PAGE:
Kyle Crick took an anti-Hernandez approach in his start Tuesday night, throwing approximately 75 percent fastballs. He had similar success up until the seventh inning, when he allowed a leadoff single to D.J. Peterson and grooved a curveball to Kyle Seager, who dinged it off the right-field foul pole for a two-run shot. Seth Smith added a solo shot later that inning to give the Mariners the decisive 3–0 margin of victory.
The Tim Corbin hire has seen an uneven payoff for the Marlins, but the net result has been a positive one. After losing 15 of its first 20 games of the season, Miami has reeled off 10 straight victories as of last night, the latest of which bumped the team within a game of .500 for the first time since the second game of the year, and put them four back in the NL East.
Corbin, the former Vanderbilt head coach who won College World Series titles in 2014 and 2016, initially struggled to gain trust in the pro game, but his players' production has spurred acceptance throughout the game of Corbin's methods and persona. Giancarlo Stanton is having another excellent season—and recently hit a home run measured a screaming 128.3 mph off the bat—and Marcell Ozuna continues to be the impact no. 5 hitter the club expected him to be, as his power has finally returned. He clubbed his 13th home run of the season last night, which equals his total from 2015 and 2016 combined.
Defensive Play of the Day
The increase in the utility of tools like Statcast and FIELDf/x have accelerated the decline of offense in baseball even further, and defensive runs saved are at an all-time high for this point in the season. The downside of this defensive golden age is the conspicuous lack of thrilling diving catches. Fielders are simply positioned too well and know too intimately each hitter's tendencies to put themselves in a spot where such effort would be required to make a catch. This was seriously the best play I could find from last night. Nolan Arenado is as good as ever, but you can only really see his defensive brilliance in relatively minor instances like this.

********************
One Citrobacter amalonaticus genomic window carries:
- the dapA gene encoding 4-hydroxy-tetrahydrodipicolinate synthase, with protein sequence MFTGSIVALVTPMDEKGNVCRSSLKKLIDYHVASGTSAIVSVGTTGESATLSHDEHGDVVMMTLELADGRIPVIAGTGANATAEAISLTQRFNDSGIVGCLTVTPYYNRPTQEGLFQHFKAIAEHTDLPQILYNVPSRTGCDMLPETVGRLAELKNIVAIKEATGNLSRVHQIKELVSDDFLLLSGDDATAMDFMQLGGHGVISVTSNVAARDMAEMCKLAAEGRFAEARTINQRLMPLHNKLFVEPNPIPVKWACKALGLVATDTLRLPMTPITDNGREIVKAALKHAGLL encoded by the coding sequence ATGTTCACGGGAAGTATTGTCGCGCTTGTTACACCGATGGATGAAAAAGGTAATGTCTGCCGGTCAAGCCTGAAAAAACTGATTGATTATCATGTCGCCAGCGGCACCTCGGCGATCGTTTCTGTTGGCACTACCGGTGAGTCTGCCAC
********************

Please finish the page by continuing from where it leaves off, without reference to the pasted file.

What to Watch on Saturday
After striking out 18 against the Tigers in his last outing, Carlos Rodon will try to equal or best that total when he faces the Indians on Saturday at Progressive Field. Another milestone/record Rodon could threaten could come in tandem with Chris Sale, who whiffed 17 Indians last night: No team has so much as threatened the Red Sox's record for strikeouts in consecutive nine-inning games, which they set in 1986 when Roger Clemens struck out 20 and Bruce Hurst, Sammy Stewart and Bob Stanley combined to get 16 the following night. Rodon would have to strike out 19 hitters to get that, which is a massive feat, but with his slider racking up a 55 percent whiff/swing so far this season, it's not so far-fetched.
Twins right-hander Kyle Gibson has not struck out a hitter in three starts, which is not near a record itself, but no pitcher has gone four starts without a whiff since Pat Hentgen did it for the Blue Jays in 2004. That's a long time, yeah? While Hentgen allowed a whopping 25 runs in 12 1/3 innings over that span, Gibson has actually been quite effective, throwing 23 innings over his past three starts while allowing seven runs. He hasn't walked a hitter, which has greatly reduced self-imposed burden of not striking out anybody, but still … there's pitching to contact, and there's what Gibson is doing. We'll see if the A's can put balls in the right places to let BABIP do its work.
Kris Bryant has homered in three straight games, with last night's game against the Cardinals being a three-dinger effort. It would be nice for the sake of continuity and hashtags if he did it against St. Louis again tonight, but the Cubs won't be totally panicking if he doesn't, because Kyle Schwarber hit 11 in June himself, and homered last night as well. Once Ian Happ gets called up, this team will be as good an advertisement for the benefits of college baseball as anything!